Grow house site

Hello. Like most gardeners I dream of having a greenhouse but I can't afford the super duper shed green house combo I would need just now. I have a north facing wall I could put a wee lean to on but is there any point in this? I also have an area at side of shed I could use but that's even more enclosed. I'll attach pics. The wall in question is to the left of the downpipe. Excuse the clutter, I've not spring cleaned the garden yet. Or the house for that matter!

Posts

  • ObelixxObelixx Vendée, Western FrancePosts: 16,424
    To be effective a greenhouse needs light and warmth.  It will get neither squished into a tiny north facing corner.   We built a g'house on the north side of our last house to have easy access to leccy and water but after a couple of years we moved it to a south facing site with a windbreak hedge at the west end.   Everything grew much better and we actually got decent tomatoes and cucumbers and seedlings for the garden.
    "We don't stop playing because we grow old; we grow old because we stop playing." - George Bernard Shaw
  • oooftoooft Posts: 146
    That's disappointing. I suspected as much but hoped someone would be on to say east and west sun would be fine. 
  • ObelixxObelixx Vendée, Western FrancePosts: 16,424
    There will be 6 months of the year when it gets no sun and 3 t 4 months when it will not get much - fence as well as wall casting shade.
    "We don't stop playing because we grow old; we grow old because we stop playing." - George Bernard Shaw
  • Nanny BeachNanny Beach Posts: 2,890
    East and West sun is fine, if you have the south facing greenhouse, come March its like an inferno inside, and you are taking plants out during the day, and putting them back at night.Our conservatory faces NE but its on a bungalow, so we get sun almost all the year, we have a little leanto greenhouse on the side, its shaded by the fence and gate, I use it for cucumbers,peppers,  in summer, at the moment, there are seedlings I grow last September in there.and have had o problems with the growing.  Its the only one |I dont have to put shading material in.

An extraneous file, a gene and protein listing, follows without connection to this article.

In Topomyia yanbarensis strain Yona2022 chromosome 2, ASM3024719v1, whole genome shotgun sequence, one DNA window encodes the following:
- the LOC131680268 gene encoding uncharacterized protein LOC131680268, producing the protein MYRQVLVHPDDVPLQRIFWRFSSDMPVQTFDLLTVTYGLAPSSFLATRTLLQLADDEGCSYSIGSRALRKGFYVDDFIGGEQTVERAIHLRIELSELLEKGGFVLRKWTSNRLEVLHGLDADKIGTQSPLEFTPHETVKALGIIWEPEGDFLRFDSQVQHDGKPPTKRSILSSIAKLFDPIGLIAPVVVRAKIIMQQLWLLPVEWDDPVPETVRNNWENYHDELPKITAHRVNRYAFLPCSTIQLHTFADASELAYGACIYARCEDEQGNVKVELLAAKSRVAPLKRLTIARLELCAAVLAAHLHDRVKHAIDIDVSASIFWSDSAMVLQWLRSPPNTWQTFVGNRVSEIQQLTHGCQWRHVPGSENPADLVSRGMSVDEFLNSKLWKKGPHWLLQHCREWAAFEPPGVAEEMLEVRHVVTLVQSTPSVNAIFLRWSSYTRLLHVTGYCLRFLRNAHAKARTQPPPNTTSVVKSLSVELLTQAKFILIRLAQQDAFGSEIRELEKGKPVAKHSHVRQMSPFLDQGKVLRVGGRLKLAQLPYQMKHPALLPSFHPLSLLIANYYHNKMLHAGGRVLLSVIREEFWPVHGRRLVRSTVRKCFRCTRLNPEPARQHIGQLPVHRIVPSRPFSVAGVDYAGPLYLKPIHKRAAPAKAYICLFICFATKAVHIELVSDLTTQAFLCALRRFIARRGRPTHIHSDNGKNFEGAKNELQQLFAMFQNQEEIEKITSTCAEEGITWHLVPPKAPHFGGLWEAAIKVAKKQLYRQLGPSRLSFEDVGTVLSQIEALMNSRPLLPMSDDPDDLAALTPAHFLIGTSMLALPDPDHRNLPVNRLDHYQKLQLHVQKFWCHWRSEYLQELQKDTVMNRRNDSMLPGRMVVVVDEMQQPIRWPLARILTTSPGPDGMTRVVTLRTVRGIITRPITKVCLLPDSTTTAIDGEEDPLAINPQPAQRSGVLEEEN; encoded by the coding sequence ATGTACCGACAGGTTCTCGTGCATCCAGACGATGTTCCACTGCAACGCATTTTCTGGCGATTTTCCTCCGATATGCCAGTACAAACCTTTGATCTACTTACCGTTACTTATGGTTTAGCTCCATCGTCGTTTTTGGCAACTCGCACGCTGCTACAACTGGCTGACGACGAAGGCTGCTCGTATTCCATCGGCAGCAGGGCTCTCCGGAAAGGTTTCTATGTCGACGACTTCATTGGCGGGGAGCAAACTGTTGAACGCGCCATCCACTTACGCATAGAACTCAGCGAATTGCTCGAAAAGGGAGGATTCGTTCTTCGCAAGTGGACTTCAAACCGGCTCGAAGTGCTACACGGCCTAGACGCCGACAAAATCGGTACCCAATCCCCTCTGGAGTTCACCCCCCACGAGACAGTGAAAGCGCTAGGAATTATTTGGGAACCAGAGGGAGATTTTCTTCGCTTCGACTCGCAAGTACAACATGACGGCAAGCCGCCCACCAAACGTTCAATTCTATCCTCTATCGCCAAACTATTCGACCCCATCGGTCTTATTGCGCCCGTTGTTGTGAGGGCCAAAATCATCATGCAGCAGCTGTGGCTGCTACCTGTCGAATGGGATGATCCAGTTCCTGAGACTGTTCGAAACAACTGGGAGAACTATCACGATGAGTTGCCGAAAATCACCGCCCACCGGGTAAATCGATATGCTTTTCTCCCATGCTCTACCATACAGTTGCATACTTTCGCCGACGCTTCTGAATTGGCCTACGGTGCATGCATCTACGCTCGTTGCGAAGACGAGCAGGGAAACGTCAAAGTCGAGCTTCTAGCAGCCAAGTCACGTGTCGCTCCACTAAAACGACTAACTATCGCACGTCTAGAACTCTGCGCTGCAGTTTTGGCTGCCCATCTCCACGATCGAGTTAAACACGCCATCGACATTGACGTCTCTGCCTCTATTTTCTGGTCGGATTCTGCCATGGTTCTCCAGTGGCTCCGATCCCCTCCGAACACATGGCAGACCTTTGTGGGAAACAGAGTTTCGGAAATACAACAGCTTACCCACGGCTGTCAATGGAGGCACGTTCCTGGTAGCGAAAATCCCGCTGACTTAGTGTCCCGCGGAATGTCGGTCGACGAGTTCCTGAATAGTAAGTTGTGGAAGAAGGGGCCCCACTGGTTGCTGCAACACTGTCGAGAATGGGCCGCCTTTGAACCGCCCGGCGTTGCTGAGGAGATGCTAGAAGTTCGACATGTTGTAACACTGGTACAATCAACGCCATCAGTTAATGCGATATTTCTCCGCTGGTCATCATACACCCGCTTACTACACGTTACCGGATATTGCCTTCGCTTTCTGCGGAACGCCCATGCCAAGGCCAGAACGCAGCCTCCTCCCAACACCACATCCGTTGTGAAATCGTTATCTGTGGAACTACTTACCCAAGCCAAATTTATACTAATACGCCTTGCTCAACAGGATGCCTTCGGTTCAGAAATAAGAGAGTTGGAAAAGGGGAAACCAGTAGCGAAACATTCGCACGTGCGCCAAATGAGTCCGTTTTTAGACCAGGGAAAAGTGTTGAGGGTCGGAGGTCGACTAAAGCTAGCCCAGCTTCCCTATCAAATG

• oooftoooft Posts: 146
    I made my original post at the end of February and was informed that it wasn't such a good idea to put a grow house in a shadey spot. Struggled with what to do with such tiny space. I've been here over 2 years and it's just been a space to fling garden junk. I've now made it into a shade terrace.  Perfect for gingers, menopausal women and vampires. Just need patience to wait for rose to grow up over the arch. 
  • Ah that's lovelyoooft said:
     I've now made it into a shade terrace.  Perfect for gingers, menopausal women and vampires.
    That made me giggle.
    It's beautiful, by the way  :)
  • Lizzie27Lizzie27 Bath, SomersetPosts: 3,265
    That's such a difference, well done. I have to say I would have put a growhouse next to your house wall in the other photo. It would be warmer for plants than not having one and it's great for overwintering plants and pots. I would give it a go anyway. 
  • oooftoooft Posts: 146
    Thanks for your lovely comments, girlies. Lizzie, I like your point on overwintering plants in a grow house against the house. I'll have to start saving! 
  • Lizzie27Lizzie27 Bath, SomersetPosts: 3,265
    @oooft, you could start by buying one of the small plastic growhouses this year, which would give you a good idea of what will thrive or not in that location, before you go to the expense of maybe a glass one. 
    I bought a glass lean to type by Access, about 4 ft tall x 4ft x 3ft maybe depth, 3 adjustable shelves and sliding glass doors. It was between £250-£300 from memory some 5/6 years ago, part of which was birthday money. It was worth it.
Sign In or Register to comment.